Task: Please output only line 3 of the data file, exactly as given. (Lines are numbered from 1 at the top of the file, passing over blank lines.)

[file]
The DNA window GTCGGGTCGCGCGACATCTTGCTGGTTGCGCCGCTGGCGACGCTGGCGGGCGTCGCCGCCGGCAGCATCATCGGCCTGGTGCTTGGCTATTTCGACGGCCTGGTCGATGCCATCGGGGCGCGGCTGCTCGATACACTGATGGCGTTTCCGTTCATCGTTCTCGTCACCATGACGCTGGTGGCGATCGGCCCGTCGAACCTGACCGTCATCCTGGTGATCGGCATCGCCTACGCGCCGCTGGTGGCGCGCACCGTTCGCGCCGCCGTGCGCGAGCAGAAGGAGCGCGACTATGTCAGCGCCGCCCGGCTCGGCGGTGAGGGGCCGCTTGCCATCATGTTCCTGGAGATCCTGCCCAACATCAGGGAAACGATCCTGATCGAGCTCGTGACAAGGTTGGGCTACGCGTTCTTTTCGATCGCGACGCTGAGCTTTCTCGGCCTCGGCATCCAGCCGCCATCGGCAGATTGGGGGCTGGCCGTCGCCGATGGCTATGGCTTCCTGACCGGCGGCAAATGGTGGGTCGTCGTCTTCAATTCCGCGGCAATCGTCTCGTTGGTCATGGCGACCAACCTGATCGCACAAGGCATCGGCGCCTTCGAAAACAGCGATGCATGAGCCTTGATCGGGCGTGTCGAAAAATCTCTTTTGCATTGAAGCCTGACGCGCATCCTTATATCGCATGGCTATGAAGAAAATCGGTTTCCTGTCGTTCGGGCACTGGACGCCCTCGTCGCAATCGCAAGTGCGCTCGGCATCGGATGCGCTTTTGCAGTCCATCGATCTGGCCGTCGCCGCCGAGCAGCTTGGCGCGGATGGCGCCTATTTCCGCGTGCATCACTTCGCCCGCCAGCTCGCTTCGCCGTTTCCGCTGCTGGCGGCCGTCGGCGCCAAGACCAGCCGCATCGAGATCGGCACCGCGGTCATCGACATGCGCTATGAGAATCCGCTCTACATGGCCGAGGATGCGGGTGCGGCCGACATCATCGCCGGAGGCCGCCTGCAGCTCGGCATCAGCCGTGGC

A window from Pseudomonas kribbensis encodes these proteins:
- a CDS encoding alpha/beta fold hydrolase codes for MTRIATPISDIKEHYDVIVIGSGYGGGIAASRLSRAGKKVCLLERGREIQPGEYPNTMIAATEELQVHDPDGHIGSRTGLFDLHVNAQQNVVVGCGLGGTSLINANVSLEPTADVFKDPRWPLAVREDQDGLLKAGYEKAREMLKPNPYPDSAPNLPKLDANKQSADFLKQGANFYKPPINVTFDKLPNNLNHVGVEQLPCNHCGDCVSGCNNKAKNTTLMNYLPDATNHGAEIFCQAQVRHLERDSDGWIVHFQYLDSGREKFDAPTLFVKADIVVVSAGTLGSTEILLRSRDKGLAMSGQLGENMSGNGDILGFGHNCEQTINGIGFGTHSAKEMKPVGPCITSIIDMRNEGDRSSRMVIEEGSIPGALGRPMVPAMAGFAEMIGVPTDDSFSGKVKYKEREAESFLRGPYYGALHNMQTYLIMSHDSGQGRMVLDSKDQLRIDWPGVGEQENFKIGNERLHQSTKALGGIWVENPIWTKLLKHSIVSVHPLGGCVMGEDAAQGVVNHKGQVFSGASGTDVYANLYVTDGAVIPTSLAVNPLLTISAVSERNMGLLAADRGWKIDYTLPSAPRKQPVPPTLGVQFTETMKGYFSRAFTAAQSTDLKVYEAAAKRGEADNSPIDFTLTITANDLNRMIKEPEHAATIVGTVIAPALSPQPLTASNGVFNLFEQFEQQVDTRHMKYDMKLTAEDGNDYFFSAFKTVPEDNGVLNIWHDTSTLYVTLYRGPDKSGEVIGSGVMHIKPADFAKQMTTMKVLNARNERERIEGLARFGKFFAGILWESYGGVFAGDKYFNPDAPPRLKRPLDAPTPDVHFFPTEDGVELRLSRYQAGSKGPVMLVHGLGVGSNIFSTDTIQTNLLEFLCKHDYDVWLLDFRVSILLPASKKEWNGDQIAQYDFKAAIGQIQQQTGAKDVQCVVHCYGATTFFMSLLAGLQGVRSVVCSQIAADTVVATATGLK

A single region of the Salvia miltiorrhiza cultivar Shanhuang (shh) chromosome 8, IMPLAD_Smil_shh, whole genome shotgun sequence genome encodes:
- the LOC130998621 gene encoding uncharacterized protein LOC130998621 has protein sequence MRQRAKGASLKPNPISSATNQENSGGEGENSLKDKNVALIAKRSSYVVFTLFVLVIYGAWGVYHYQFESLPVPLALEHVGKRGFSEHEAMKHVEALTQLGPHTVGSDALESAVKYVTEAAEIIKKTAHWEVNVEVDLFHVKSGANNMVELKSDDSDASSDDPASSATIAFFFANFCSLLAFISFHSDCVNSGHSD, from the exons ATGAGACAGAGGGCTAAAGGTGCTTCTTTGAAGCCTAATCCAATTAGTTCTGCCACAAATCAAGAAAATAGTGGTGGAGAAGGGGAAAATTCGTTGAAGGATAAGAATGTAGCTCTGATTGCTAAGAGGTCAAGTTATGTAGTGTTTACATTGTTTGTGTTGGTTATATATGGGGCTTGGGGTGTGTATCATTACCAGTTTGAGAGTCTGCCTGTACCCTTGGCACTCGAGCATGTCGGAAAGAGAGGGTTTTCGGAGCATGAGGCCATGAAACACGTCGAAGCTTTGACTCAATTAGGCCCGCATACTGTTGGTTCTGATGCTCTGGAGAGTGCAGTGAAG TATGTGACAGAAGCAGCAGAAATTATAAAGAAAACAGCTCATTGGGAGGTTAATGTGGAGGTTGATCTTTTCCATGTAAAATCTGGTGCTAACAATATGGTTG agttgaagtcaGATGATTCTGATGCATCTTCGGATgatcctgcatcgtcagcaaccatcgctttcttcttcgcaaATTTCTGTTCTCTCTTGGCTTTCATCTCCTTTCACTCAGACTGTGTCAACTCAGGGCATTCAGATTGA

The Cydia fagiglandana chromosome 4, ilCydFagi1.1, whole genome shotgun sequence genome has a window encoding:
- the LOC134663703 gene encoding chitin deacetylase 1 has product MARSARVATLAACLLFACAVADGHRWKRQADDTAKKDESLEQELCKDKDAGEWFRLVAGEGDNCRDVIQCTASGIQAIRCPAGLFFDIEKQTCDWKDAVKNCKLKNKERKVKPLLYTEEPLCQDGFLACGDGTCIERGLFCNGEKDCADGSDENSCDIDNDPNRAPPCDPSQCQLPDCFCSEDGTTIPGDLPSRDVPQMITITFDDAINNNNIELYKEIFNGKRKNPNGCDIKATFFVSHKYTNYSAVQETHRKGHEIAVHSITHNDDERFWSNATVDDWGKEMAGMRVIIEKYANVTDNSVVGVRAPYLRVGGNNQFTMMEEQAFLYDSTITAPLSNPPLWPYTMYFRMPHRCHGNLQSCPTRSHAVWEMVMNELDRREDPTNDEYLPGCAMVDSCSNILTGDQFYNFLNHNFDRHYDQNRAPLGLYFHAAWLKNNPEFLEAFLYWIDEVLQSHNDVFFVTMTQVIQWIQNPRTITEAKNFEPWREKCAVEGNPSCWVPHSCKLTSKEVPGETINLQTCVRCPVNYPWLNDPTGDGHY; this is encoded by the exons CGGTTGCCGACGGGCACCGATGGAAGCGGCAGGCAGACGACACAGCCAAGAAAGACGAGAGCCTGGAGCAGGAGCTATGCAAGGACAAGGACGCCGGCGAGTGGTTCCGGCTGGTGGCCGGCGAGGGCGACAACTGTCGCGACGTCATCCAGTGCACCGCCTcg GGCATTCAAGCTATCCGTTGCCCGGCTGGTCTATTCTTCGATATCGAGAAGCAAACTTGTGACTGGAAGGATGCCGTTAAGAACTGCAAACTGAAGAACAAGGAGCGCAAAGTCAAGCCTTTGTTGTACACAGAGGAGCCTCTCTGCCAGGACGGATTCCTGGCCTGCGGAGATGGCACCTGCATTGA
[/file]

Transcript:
- a CDS encoding alpha/beta fold hydrolase codes for MTRIATPISDIKEHYDVIVIGSGYGGGIAASRLSRAGKKVCLLERGREIQPGEYPNTMIAATEELQVHDPDGHIGSRTGLFDLHVNAQQNVVVGCGLGGTSLINANVSLEPTADVFKDPRWPLAVREDQDGLLKAGYEKAREMLKPNPYPDSAPNLPKLDANKQSADFLKQGANFYKPPINVTFDKLPNNLNHVGVEQLPCNHCGDCVSGCNNKAKNTTLMNYLPDATNHGAEIFCQAQVRHLERDSDGWIVHFQYLDSGREKFDAPTLFVKADIVVVSAGTLGSTEILLRSRDKGLAMSGQLGENMSGNGDILGFGHNCEQTINGIGFGTHSAKEMKPVGPCITSIIDMRNEGDRSSRMVIEEGSIPGALGRPMVPAMAGFAEMIGVPTDDSFSGKVKYKEREAESFLRGPYYGALHNMQTYLIMSHDSGQGRMVLDSKDQLRIDWPGVGEQENFKIGNERLHQSTKALGGIWVENPIWTKLLKHSIVSVHPLGGCVMGEDAAQGVVNHKGQVFSGASGTDVYANLYVTDGAVIPTSLAVNPLLTISAVSERNMGLLAADRGWKIDYTLPSAPRKQPVPPTLGVQFTETMKGYFSRAFTAAQSTDLKVYEAAAKRGEADNSPIDFTLTITANDLNRMIKEPEHAATIVGTVIAPALSPQPLTASNGVFNLFEQFEQQVDTRHMKYDMKLTAEDGNDYFFSAFKTVPEDNGVLNIWHDTSTLYVTLYRGPDKSGEVIGSGVMHIKPADFAKQMTTMKVLNARNERERIEGLARFGKFFAGILWESYGGVFAGDKYFNPDAPPRLKRPLDAPTPDVHFFPTEDGVELRLSRYQAGSKGPVMLVHGLGVGSNIFSTDTIQTNLLEFLCKHDYDVWLLDFRVSILLPASKKEWNGDQIAQYDFKAAIGQIQQQTGAKDVQCVVHCYGATTFFMSLLAGLQGVRSVVCSQIAADTVVATATGLK